Nanyang Technological University Singapore (NTU)
💼 PhD: Aerospace & Space Engineering
⏳ Aug 2018 — Oct 2022
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Nanyang Technological University Singapore (NTU)
💰 100% Financial Need Met
🌏 27% International
The PhD program itself was one of the main reasons for choosing NTU. I always knew I am interested in satellite building, and I was looking for a program that would offer me that experience. Another option I considered was a Master's Degree at Kyushu Institute of Technology in Japan but then I realized that I would eventually want to do a PhD. If I were to do Masters first and then PhD separately, it would take me a few extra years.
Another reason for attending NTU which I realized only after being here for a while is that Singapore is very well connected. I will be pursuing a direction of building a company, and Singapore is a very good place to connect with the rest of the world.
At NTU you spend your first year taking classes and doing light literature review around your research topic. At the end of the year, you are supposed to have a better idea of the direction of your research. You then go through QE (Qualifying Examination), which is essentially a presentation about your hypothesis. All of that happens within 18 months since you join the program during which you complete around 6 courses for 3 units each (18 units total)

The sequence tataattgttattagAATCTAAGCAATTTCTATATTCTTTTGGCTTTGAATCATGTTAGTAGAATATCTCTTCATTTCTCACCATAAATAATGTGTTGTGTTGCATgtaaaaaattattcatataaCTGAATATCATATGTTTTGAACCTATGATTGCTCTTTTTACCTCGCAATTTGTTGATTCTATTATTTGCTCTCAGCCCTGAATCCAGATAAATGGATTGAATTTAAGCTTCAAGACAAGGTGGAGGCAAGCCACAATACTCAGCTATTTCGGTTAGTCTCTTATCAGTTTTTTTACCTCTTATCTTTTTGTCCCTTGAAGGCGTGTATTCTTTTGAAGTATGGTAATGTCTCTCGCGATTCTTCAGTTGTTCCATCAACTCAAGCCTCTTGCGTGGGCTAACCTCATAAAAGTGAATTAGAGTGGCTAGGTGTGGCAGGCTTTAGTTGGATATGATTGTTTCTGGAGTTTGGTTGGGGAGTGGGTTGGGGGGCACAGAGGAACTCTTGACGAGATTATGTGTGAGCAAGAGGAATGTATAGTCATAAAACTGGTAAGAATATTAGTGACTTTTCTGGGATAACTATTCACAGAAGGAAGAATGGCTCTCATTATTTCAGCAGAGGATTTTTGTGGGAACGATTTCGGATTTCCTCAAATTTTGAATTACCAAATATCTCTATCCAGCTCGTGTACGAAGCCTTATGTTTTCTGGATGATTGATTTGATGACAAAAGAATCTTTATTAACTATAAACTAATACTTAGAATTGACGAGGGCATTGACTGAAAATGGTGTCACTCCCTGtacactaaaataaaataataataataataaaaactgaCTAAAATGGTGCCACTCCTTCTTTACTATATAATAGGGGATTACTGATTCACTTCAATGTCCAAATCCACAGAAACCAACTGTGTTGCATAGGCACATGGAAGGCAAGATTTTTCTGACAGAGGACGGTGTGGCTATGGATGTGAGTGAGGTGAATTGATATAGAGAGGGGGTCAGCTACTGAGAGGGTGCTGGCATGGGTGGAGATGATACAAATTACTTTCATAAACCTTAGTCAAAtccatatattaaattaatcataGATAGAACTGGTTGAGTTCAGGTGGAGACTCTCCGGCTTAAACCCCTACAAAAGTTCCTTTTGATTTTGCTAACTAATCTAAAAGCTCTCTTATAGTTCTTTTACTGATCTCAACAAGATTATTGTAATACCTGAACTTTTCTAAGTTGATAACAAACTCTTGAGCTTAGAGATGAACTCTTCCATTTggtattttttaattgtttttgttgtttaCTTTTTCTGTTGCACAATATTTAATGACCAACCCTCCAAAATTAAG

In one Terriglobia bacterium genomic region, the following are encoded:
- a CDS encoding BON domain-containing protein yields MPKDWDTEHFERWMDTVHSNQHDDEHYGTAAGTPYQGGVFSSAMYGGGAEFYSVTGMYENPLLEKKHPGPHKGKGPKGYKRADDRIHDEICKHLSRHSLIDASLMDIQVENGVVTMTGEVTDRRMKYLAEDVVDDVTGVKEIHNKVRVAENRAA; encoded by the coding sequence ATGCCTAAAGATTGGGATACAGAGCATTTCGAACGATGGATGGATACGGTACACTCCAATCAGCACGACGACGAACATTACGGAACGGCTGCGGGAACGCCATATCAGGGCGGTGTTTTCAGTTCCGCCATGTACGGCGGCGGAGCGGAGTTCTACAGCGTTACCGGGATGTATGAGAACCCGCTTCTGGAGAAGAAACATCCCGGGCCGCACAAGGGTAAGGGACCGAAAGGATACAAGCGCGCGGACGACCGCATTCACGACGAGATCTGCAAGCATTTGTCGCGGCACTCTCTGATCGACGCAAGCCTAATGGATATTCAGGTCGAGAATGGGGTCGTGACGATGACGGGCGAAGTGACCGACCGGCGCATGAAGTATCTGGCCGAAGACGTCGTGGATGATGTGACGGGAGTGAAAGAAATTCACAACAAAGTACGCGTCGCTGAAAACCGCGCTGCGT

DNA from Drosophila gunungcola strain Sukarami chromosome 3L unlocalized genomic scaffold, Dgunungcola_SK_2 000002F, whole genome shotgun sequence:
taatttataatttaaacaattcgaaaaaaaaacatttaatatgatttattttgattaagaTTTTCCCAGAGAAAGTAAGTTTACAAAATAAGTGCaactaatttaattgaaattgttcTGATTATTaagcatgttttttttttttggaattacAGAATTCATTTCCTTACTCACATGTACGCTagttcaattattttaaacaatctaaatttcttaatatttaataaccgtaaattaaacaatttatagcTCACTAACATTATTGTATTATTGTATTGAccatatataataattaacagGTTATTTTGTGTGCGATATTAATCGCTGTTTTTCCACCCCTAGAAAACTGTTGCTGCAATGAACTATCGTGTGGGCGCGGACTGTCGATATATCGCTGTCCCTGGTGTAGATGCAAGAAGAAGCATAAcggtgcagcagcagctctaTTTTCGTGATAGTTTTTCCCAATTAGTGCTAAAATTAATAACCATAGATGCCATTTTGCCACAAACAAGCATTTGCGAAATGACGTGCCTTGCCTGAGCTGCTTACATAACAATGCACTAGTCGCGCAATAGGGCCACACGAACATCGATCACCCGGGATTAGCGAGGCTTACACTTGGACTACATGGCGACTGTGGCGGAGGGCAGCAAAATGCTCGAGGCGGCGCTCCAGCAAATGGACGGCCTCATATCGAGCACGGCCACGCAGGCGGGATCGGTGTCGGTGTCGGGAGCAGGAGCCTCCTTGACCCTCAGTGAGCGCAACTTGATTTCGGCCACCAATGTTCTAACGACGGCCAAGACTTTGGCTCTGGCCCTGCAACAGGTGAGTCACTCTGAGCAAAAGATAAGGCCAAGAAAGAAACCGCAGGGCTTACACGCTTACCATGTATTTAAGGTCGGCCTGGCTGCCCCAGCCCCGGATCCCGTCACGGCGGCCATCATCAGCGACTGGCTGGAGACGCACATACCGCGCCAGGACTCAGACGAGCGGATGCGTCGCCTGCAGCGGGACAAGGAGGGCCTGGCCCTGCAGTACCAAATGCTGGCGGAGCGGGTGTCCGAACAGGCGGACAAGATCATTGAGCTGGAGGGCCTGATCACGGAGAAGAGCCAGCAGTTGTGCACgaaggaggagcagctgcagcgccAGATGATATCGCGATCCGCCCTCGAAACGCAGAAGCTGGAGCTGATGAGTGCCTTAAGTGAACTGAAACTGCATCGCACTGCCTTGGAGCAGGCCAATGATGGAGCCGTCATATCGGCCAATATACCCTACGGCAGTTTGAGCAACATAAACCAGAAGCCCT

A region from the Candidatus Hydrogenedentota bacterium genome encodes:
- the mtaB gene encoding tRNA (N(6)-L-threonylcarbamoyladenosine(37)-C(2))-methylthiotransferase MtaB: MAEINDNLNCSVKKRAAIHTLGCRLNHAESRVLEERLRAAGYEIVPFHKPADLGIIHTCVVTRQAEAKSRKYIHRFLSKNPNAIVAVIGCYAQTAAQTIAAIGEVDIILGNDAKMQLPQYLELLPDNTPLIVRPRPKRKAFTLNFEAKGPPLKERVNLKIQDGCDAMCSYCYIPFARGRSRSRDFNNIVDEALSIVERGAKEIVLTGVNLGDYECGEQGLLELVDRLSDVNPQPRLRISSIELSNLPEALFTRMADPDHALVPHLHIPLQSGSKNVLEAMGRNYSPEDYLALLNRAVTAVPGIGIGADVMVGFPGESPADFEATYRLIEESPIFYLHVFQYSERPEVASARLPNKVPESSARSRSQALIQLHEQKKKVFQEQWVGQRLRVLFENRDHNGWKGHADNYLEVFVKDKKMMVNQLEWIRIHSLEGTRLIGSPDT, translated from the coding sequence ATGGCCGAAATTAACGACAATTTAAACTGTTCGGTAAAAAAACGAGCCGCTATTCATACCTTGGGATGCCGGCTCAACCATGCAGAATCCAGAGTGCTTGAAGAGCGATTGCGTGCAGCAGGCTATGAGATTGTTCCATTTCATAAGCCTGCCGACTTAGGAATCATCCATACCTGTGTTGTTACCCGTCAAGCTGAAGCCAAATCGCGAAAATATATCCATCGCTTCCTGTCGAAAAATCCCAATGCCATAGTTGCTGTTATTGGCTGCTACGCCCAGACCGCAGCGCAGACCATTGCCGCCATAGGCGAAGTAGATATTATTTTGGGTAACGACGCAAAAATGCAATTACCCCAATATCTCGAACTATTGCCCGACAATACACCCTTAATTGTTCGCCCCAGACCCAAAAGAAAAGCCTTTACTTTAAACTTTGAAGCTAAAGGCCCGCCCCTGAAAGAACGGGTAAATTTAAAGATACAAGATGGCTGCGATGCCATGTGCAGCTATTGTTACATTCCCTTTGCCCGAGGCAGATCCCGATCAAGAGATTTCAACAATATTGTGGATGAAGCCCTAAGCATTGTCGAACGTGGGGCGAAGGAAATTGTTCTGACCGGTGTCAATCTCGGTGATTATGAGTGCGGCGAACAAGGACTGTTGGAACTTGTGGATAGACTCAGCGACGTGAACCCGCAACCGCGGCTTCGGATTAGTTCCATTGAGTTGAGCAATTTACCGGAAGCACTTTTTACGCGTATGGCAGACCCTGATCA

From then on you focus on your research. Every year you make a presentation to the TSE (Teaching Advisory Committee) that helps you with technical and any other issues.
Funding for Research
What I enjoyed the most is being able to forget about financing when planning my research. In my case, I had to do a lot of machine learning which requires GPUs, and NTU provided as much as I needed. I was also involved in building a satellite that was launched into space. That project required a lot of money, but the lab was always able to fund what was needed. Financing is definitely a big differentiator when compared to other schools.
What can be improved